Everyone loves a good hero story, but this author says we need to look at the bigger picture
Rebecca Solnit's new book examines who gets centered in media narratives and why
When author Rebecca Solnit was 18 and bussing tables at a diner in Sausalito, Calif., she says a chef nearly three times her age kept grabbing her from behind.
This was four decades ago, and she says she didn't think her boss would take her seriously if she brought a complaint to him.
So, she came up with a plan: the next time the chef grabbed her, she was holding a tray with nearly 40 clean glasses and let them all crash to the ground.
"I doubted [my boss] cared about the integrity of my ass, but he did care about losing 40 glasses," she told The Current interim host Laura Lynch.
Today, she says, there's a chance she wouldn't have to resort to those kinds of measures. She pointed to the story of a Georgia waitress who recently body slammed a customer who groped her, and received immediate support from the restaurant's manager and owner.
"She must have felt, 'I am in a world where my boss is actually is going to take this seriously. Maybe I'm even in a world where the police are going to treat this as assault,'" Solnit said.
Solnit just released a new book of essays, Whose Story Is This?: Old Conflicts, New Chapters, about the cultural shift around who gets to be at the centre of the stories we tell as a society.
Centring marginalized voices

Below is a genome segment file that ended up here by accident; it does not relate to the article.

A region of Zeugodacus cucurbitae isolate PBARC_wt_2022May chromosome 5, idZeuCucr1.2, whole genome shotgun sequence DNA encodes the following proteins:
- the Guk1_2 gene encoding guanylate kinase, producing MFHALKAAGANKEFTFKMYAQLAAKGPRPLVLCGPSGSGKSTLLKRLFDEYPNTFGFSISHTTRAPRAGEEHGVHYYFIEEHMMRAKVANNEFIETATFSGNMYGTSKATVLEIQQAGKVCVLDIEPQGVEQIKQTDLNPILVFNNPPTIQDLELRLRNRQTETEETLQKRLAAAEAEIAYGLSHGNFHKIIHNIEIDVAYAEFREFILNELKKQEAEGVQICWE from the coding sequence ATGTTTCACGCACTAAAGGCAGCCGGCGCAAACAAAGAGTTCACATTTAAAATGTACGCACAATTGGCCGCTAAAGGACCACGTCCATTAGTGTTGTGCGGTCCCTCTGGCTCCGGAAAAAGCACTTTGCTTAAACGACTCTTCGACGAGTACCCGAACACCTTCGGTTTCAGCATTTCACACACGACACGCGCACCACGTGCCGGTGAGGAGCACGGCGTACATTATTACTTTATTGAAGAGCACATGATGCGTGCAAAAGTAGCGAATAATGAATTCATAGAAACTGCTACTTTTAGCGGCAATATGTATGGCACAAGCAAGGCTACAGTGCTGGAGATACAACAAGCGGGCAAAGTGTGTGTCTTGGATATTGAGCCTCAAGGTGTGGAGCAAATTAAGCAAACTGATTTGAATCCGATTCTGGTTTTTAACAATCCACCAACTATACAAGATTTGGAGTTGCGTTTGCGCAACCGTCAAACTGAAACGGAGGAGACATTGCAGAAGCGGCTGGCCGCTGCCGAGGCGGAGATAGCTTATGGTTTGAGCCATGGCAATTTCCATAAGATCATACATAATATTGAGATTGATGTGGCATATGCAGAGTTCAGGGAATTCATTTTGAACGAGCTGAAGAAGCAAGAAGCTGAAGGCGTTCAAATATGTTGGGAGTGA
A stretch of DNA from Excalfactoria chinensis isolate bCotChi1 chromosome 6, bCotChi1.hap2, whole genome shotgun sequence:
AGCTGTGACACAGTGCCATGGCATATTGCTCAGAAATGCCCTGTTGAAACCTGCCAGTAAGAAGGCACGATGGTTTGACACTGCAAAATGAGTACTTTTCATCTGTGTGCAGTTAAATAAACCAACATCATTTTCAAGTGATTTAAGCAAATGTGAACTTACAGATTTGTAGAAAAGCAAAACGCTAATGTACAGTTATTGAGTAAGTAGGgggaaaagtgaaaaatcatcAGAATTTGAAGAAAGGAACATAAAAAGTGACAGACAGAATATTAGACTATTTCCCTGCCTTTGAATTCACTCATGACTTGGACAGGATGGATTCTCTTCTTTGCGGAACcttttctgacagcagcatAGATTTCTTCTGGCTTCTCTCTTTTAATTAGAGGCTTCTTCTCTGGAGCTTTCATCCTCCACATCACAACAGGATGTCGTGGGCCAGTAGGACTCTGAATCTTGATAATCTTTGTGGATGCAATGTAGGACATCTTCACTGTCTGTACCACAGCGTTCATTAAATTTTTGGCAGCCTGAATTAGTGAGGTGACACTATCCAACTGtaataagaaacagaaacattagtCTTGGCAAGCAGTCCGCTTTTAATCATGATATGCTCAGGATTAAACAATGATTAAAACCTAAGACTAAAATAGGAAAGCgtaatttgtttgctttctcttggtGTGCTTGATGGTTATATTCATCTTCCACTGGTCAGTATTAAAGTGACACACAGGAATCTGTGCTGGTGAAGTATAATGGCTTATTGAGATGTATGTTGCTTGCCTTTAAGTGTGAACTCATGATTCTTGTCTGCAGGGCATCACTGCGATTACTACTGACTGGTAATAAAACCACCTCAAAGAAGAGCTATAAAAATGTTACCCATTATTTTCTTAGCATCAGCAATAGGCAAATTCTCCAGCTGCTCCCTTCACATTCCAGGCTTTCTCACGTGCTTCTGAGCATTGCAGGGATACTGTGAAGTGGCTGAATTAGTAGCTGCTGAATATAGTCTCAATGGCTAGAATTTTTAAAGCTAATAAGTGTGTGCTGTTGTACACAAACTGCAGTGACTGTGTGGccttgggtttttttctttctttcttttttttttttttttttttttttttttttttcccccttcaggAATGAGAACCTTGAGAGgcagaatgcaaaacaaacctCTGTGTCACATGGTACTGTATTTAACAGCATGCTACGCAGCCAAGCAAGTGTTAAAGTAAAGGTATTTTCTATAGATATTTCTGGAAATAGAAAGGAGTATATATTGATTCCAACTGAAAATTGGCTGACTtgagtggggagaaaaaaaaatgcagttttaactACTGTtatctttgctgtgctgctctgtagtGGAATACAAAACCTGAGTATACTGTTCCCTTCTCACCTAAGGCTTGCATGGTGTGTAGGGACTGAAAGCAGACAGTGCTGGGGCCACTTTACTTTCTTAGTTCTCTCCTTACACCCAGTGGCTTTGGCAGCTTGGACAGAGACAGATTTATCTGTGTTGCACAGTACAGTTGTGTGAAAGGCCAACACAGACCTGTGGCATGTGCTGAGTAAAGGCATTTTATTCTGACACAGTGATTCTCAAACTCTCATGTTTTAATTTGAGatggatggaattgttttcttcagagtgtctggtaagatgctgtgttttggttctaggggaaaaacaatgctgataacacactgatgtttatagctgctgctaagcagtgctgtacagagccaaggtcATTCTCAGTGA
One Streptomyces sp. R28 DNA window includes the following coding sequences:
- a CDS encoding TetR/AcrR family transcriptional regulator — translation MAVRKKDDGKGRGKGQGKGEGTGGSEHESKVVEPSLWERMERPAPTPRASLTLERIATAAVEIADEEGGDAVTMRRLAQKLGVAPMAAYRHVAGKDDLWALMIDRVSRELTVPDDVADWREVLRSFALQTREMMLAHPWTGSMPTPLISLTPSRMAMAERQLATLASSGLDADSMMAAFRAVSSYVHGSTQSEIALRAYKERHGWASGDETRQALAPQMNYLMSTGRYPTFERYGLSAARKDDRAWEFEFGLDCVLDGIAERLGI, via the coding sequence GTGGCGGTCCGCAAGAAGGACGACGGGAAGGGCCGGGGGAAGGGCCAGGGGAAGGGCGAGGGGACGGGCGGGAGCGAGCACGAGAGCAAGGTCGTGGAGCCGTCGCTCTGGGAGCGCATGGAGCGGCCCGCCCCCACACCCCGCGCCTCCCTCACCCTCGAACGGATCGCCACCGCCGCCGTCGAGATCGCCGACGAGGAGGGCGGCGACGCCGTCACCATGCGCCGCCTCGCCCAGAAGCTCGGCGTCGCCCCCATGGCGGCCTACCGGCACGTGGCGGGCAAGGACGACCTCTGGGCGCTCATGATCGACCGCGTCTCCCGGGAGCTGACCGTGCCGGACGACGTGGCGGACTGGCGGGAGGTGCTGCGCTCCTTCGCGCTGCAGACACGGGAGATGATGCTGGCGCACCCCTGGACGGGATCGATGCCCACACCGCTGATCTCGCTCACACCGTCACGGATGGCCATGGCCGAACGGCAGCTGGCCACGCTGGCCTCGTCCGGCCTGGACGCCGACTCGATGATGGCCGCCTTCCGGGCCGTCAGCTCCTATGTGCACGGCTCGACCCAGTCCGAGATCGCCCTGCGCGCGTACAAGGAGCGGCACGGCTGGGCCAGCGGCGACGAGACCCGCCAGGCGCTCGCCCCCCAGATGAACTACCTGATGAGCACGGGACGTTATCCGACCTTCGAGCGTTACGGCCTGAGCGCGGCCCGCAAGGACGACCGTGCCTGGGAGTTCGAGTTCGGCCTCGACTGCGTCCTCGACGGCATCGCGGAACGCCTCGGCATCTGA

"We are in this incredible era of changing the story," she said, arguing that recent social movements like #MeToo and Black Lives Matter have helped hand the microphone to voices that typically haven't had power.
"The police shooting the unarmed black woman is going to be about the woman, and not about the cop," she said.
Solnit said that shift is causing "a tremendous battle" with people who have traditionally held the reins of power.
"We still have old white male judges who will treat a rape as how it affects the boy's future rather than the girl he raped," she said. "The story of immigrants is focused not on the desperation and terror that makes people become refugees, but how it is for the people when they arrive, the mild discomfort or annoyance of strangers in your community."
Greta Thunberg and the hero treatment
Solnit also argued that as this cultural shift continues, storytelling — from Hollywood to journalism — needs to stop focusing on individual "heroes" and instead look at the underlying movements that have allowed those people to be propelled into the spotlight in the first place.
"The whole framework suggests ... that the rest of us are not heroes, that we're passive or wicked or helpless or confused and need to be saved," Solnit said.
"If you actually look at the most beautiful parts of our histories, it's mass movement, it's collectives, it's groundswells," she said. "It's not the exceptional, but the ordinary people who change the world."
Solnit pointed to how the media paints environmental teen activist Greta Thunberg as an individual hero, instead of looking at the decades of feminist and environmental activism, especially by Indigenous people, that helped lay the groundwork for more people to be open to hearing Thunberg's message.
"I think Greta is wonderful and amazing, but I think that she was in the right place at the right time. And what made it the right place? What made it the right time?" she said.
"It's a collective engagement that created this space for her to be heard. And it's the people ready to listen to her."
Written by Allie Jaynes. Produced by Karin Marley.